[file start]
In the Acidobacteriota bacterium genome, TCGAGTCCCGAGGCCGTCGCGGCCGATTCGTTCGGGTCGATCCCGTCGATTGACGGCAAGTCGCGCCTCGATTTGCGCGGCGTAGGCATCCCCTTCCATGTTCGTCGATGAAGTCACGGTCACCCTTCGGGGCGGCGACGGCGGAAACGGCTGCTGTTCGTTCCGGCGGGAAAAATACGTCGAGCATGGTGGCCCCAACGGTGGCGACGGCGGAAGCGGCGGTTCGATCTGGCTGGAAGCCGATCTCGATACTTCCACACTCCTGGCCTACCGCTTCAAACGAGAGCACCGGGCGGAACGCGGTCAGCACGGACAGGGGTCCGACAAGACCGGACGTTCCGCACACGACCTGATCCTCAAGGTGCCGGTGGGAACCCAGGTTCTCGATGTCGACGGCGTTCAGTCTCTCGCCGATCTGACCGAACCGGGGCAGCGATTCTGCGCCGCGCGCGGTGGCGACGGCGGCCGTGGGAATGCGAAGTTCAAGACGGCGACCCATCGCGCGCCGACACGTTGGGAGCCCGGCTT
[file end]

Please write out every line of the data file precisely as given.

In the Acidobacteriota bacterium genome, TCGAGTCCCGAGGCCGTCGCGGCCGATTCGTTCGGGTCGATCCCGTCGATTGACGGCAAGTCGCGCCTCGATTTGCGCGGCGTAGGCATCCCCTTCCATGTTCGTCGATGAAGTCACGGTCACCCTTCGGGGCGGCGACGGCGGAAACGGCTGCTGTTCGTTCCGGCGGGAAAAATACGTCGAGCATGGTGGCCCCAACGGTGGCGACGGCGGAAGCGGCGGTTCGATCTGGCTGGAAGCCGATCTCGATACTTCCACACTCCTGGCCTACCGCTTCAAACGAGAGCACCGGGCGGAACGCGGTCAGCACGGACAGGGGTCCGACAAGACCGGACGTTCCGCACACGACCTGATCCTCAAGGTGCCGGTGGGAACCCAGGTTCTCGATGTCGACGGCGTTCAGTCTCTCGCCGATCTGACCGAACCGGGGCAGCGATTCTGCGCCGCGCGCGGTGGCGACGGCGGCCGTGGGAATGCGAAGTTCAAGACGGCGACCCATCGCGCGCCGACACGTTGGGAGCCCGGCTT